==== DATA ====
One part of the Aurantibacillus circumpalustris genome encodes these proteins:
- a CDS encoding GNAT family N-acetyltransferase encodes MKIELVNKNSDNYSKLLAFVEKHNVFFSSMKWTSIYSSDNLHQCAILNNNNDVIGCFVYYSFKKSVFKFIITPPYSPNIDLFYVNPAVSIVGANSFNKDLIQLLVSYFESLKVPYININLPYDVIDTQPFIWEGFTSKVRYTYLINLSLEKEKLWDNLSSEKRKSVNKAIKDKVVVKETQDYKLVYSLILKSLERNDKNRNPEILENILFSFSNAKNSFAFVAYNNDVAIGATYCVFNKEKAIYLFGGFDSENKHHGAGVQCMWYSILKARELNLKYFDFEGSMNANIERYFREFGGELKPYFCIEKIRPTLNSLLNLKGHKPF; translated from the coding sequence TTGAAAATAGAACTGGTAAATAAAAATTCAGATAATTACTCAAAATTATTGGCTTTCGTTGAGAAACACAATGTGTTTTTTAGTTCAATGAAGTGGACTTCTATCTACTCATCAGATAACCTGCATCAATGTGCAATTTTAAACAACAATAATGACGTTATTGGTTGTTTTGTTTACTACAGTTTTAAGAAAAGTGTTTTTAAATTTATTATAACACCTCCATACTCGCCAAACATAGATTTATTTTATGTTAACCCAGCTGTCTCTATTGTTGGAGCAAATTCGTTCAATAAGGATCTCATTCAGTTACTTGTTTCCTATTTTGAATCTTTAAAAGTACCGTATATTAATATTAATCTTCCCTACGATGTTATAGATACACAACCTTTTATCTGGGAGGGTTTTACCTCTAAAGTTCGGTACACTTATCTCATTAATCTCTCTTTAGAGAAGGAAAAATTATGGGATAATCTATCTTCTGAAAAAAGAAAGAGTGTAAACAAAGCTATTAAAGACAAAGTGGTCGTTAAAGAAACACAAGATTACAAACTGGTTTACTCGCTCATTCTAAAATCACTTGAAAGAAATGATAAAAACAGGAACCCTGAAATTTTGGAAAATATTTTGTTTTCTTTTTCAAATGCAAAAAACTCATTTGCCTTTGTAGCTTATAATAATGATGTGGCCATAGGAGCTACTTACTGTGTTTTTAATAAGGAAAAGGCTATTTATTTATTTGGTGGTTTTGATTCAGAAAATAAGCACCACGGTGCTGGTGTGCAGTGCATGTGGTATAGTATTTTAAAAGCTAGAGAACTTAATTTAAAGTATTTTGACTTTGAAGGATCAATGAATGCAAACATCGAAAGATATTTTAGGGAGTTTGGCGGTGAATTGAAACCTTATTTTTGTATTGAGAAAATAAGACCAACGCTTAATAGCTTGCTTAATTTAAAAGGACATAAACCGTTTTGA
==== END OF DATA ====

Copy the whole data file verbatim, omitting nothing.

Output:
One part of the Aurantibacillus circumpalustris genome encodes these proteins:
- a CDS encoding GNAT family N-acetyltransferase encodes MKIELVNKNSDNYSKLLAFVEKHNVFFSSMKWTSIYSSDNLHQCAILNNNNDVIGCFVYYSFKKSVFKFIITPPYSPNIDLFYVNPAVSIVGANSFNKDLIQLLVSYFESLKVPYININLPYDVIDTQPFIWEGFTSKVRYTYLINLSLEKEKLWDNLSSEKRKSVNKAIKDKVVVKETQDYKLVYSLILKSLERNDKNRNPEILENILFSFSNAKNSFAFVAYNNDVAIGATYCVFNKEKAIYLFGGFDSENKHHGAGVQCMWYSILKARELNLKYFDFEGSMNANIERYFREFGGELKPYFCIEKIRPTLNSLLNLKGHKPF; translated from the coding sequence TTGAAAATAGAACTGGTAAATAAAAATTCAGATAATTACTCAAAATTATTGGCTTTCGTTGAGAAACACAATGTGTTTTTTAGTTCAATGAAGTGGACTTCTATCTACTCATCAGATAACCTGCATCAATGTGCAATTTTAAACAACAATAATGACGTTATTGGTTGTTTTGTTTACTACAGTTTTAAGAAAAGTGTTTTTAAATTTATTATAACACCTCCATACTCGCCAAACATAGATTTATTTTATGTTAACCCAGCTGTCTCTATTGTTGGAGCAAATTCGTTCAATAAGGATCTCATTCAGTTACTTGTTTCCTATTTTGAATCTTTAAAAGTACCGTATATTAATATTAATCTTCCCTACGATGTTATAGATACACAACCTTTTATCTGGGAGGGTTTTACCTCTAAAGTTCGGTACACTTATCTCATTAATCTCTCTTTAGAGAAGGAAAAATTATGGGATAATCTATCTTCTGAAAAAAGAAAGAGTGTAAACAAAGCTATTAAAGACAAAGTGGTCGTTAAAGAAACACAAGATTACAAACTGGTTTACTCGCTCATTCTAAAATCACTTGAAAGAAATGATAAAAACAGGAACCCTGAAATTTTGGAAAATATTTTGTTTTCTTTTTCAAATGCAAAAAACTCATTTGCCTTTGTAGCTTATAATAATGATGTGGCCATAGGAGCTACTTACTGTGTTTTTAATAAGGAAAAGGCTATTTATTTATTTGGTGGTTTTGATTCAGAAAATAAGCACCACGGTGCTGGTGTGCAGTGCATGTGGTATAGTATTTTAAAAGCTAGAGAACTTAATTTAAAGTATTTTGACTTTGAAGGATCAATGAATGCAAACATCGAAAGATATTTTAGGGAGTTTGGCGGTGAATTGAAACCTTATTTTTGTATTGAGAAAATAAGACCAACGCTTAATAGCTTGCTTAATTTAAAAGGACATAAACCGTTTTGA